So one way to value gold, therefore, is to ask at what gold price the value of outstanding central bank paper would be completely backed by gold. The US owns nearly 263m troy ounces of gold (the world's biggest holder) while the Fed's monetary base is $1.7 trillion. So the price of gold at which the US dollars would be fully gold-backed is currently around $6,300.
The chart above shows the extent to which the USD has been gold backed since the late 1960s. It currently stands at 15%, close to the all-time low 12% reached in 2001 but far from the all-time high of 140% reached in early 1980. Interestingly, during that inflation panic the value of gold rose to such a level that the dollar became over-backed (the red line is higher than 1). The market value of gold held by the Fed was worth more than the paper money it had issued!
Gold has rallied considerably in recent years, but the monetary base has grown even faster. So a better response to Mr. Buffet might be that you should buy gold because it's cheap ...?
At least Dylan has a good self-deprecating, pr-cyclical sense of humor (which for some reason all CNBC talking head guest are allergic to) as the following attests:
If my "valuation" of gold strikes you as a desperate attempt to value something which can't be valued, it's no different from metrics such as the "market cap to clicks" or "ARPU" ratios which were used in the late 1990s during the technology bubble when demand for bullish "valuation analysis" mushroomed. They seem crazy now but speculators bought into them during the tech craze. And there may well be a bubbly parallel ... Charles Kindleberger, drawing heavily on the work of Minsky, outlined the following "anatomy of a bubble".
Stage 1 sees "displacement." Frequently, this comes about through the introduction of a new disruptive technology (e.g. canals, railways, or the internet) although Kindleberger says it doesn't necessarily have to come from such an innovation. It can arise on the back of greater market liquidity through, for example, financial deregulation.
Stage 2 is the "boom." A convincing narrative gains traction (e.g. Asian economies are "miracle" Tiger economies; the Internet will change the world; sub-prime mortgages help financial institutions diversify risk). Price movements which seem to confirm the narrative are stoked by credit creation.
Stage 3 is "euphoria." In the words of Kindleberger, "there is nothing so disturbing to one's well-being and judgement as to see a friend get rich." This greed sucks people who wouldn't normally involve themselves in such practice into the mania. More and more people seek to become rich without understanding the process involved. Rationality becomes stretched and increasingly fanciful notions excuse what would ordinarily be considered irrational behaviour.
Stage 4 sees the "crisis." The insiders originally involved start to sell. Prices level off and begin to fall. Those who bought at the top find themselves pushed out first and their selling eventually cascades down through the remaining believers. Speculators realise prices can no longer rise and the rush to exit is on. To the extent that leverage was used to finance any purchases at irrationally overvalued prices, savage price declines put banks in trouble too.
Stage 5 sees "revulsion" where prices likely overshoot fundamental values on the downside. Scams and frauds are uncovered. Scapegoats are found for the financial distress caused. The object so richly desired as the bubble inflated becomes an object of ridicule and disgust, along with anyone or anything associated with it.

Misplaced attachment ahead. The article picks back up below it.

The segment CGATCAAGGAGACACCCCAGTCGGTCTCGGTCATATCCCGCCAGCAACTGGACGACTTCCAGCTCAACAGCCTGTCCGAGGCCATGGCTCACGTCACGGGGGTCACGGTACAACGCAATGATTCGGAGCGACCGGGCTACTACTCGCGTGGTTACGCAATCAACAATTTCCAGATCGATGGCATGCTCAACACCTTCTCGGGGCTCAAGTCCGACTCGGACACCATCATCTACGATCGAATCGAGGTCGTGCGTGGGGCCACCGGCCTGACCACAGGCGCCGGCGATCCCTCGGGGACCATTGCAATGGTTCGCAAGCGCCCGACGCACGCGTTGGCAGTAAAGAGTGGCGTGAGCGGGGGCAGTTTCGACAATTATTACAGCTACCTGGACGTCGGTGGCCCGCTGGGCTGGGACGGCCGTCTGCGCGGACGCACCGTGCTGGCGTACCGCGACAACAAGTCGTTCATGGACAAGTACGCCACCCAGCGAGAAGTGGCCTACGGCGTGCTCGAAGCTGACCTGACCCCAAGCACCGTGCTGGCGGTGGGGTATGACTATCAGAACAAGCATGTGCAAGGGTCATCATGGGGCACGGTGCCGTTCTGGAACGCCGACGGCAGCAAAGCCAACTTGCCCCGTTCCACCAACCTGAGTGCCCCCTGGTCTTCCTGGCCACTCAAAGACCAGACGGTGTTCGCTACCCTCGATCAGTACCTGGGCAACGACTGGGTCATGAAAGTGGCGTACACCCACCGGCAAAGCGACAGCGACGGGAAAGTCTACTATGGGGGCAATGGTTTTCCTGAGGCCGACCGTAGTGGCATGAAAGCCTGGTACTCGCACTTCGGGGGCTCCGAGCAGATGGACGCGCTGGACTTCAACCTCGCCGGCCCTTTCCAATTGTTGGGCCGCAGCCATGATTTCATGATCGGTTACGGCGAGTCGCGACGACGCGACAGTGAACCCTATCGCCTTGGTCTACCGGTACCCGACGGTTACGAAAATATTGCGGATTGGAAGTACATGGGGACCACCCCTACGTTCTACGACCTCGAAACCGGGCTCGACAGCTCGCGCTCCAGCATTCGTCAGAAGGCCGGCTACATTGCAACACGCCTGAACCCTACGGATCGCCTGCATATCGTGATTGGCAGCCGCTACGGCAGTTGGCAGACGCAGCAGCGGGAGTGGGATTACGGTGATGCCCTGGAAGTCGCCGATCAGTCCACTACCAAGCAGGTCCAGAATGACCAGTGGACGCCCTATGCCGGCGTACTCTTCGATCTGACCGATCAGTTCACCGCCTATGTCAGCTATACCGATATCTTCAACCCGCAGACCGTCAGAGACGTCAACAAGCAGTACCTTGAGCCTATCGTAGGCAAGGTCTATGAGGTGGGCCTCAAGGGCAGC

And here is why even if we are in a gold bubble, the actions of various central banks will likely make it impossible to contain the gold euphoria, even if gold is, indeed, as many claim massively overvalued (in some currency of which billions of new bills are appearing each and every day).
With this in mind, consider the parallels between the 1st and 2nd phase of the 1970s gold mania with the situation unfolding today. Then, the "?displacement" was the collapse of the Bretton Woods system, precipitated by central banks, distrustful of inflationary US policies buying of gold. This is very similar to what we are seeing today. Then, the liquidity turning "displacement" to "boom" came from central bank accommodation of the oil shocks. Today, central banks are monetising government deficits to accommodate the recessionary effect of the credit crisis. Then the convincing narrative was that with the Middle East controlling our energy from abroad and aggressive trade unions rampant at home, policymakers were no longer in control. Today, the perception of central bank infallibility has been permanently ruptured by their collective failure to see the 2008 crash coming. Nagging concern at their over-willingness to inflate, at the blurring of monetary and fiscal policy and over long-term government solvency (see chart below) gives traction to a similar narrative today.
On the Kindleberg-Minsky map as I've drawn it, therefore, we've had the "displacement" and are only now entering into the "boom" phase. The "mania phase" lies well ahead. Who knows what unknown unknowns might parallel the two oil shocks of the 1970s? The top of the gold bubble occurred when politicians won a mandate in the late 1970s/early 1980s to take painful decisions, to take on the trade unions, and to raise interest rates to tackle inflation. Only then, during the "crisis phase" did scams such as the Hunt brothers' attempted corner of the silver market come to light. The parallel today would be governments winning a mandate to take the difficult decisions ahead on health care and pension entitlement, or even climate change. And who knows what yet-to-be-conceived frauds await?
But that is a long way off. Governments only won such mandates because by the late 1970s, the "inflation fatigued" electorate was tired of lurching from one crisis to another. We're several crises away from governments winning similar mandates. In the meantime, displacement has happened, liquidity is plentiful, and the compelling narrative is gaining traction. Oh, and gold is "cheap" ...
Short gold, and by implication go long Ben Bernanke, at your own risk.